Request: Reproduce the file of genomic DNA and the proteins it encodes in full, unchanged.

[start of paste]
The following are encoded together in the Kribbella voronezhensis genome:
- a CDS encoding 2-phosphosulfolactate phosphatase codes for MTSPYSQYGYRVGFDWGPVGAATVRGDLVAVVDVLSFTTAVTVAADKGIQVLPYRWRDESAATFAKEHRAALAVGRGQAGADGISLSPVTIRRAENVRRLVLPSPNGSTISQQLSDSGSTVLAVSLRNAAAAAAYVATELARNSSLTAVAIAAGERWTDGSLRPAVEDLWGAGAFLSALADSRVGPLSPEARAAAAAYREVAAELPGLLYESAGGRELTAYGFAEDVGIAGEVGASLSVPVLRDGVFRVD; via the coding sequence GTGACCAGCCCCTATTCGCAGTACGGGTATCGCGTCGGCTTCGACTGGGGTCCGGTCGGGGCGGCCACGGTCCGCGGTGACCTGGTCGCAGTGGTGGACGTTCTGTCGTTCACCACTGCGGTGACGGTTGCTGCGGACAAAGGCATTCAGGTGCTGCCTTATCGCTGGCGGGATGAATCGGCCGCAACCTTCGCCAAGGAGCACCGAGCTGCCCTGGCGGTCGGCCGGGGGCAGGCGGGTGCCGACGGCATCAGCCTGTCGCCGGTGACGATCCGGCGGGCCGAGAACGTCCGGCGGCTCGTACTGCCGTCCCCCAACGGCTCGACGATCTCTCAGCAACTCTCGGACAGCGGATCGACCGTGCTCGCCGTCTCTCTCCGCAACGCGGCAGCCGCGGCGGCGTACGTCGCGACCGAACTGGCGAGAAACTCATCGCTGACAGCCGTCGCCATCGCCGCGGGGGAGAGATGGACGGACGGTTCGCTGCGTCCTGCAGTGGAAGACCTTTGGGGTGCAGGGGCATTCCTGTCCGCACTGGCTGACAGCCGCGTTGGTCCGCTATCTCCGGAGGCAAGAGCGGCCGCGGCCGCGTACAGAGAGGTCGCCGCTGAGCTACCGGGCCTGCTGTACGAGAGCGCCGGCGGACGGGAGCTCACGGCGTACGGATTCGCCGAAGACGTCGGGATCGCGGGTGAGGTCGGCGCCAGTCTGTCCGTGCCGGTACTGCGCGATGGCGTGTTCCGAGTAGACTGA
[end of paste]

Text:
The following are encoded together in the Kribbella voronezhensis genome:
- a CDS encoding 2-phosphosulfolactate phosphatase codes for MTSPYSQYGYRVGFDWGPVGAATVRGDLVAVVDVLSFTTAVTVAADKGIQVLPYRWRDESAATFAKEHRAALAVGRGQAGADGISLSPVTIRRAENVRRLVLPSPNGSTISQQLSDSGSTVLAVSLRNAAAAAAYVATELARNSSLTAVAIAAGERWTDGSLRPAVEDLWGAGAFLSALADSRVGPLSPEARAAAAAYREVAAELPGLLYESAGGRELTAYGFAEDVGIAGEVGASLSVPVLRDGVFRVD; via the coding sequence GTGACCAGCCCCTATTCGCAGTACGGGTATCGCGTCGGCTTCGACTGGGGTCCGGTCGGGGCGGCCACGGTCCGCGGTGACCTGGTCGCAGTGGTGGACGTTCTGTCGTTCACCACTGCGGTGACGGTTGCTGCGGACAAAGGCATTCAGGTGCTGCCTTATCGCTGGCGGGATGAATCGGCCGCAACCTTCGCCAAGGAGCACCGAGCTGCCCTGGCGGTCGGCCGGGGGCAGGCGGGTGCCGACGGCATCAGCCTGTCGCCGGTGACGATCCGGCGGGCCGAGAACGTCCGGCGGCTCGTACTGCCGTCCCCCAACGGCTCGACGATCTCTCAGCAACTCTCGGACAGCGGATCGACCGTGCTCGCCGTCTCTCTCCGCAACGCGGCAGCCGCGGCGGCGTACGTCGCGACCGAACTGGCGAGAAACTCATCGCTGACAGCCGTCGCCATCGCCGCGGGGGAGAGATGGACGGACGGTTCGCTGCGTCCTGCAGTGGAAGACCTTTGGGGTGCAGGGGCATTCCTGTCCGCACTGGCTGACAGCCGCGTTGGTCCGCTATCTCCGGAGGCAAGAGCGGCCGCGGCCGCGTACAGAGAGGTCGCCGCTGAGCTACCGGGCCTGCTGTACGAGAGCGCCGGCGGACGGGAGCTCACGGCGTACGGATTCGCCGAAGACGTCGGGATCGCGGGTGAGGTCGGCGCCAGTCTGTCCGTGCCGGTACTGCGCGATGGCGTGTTCCGAGTAGACTGA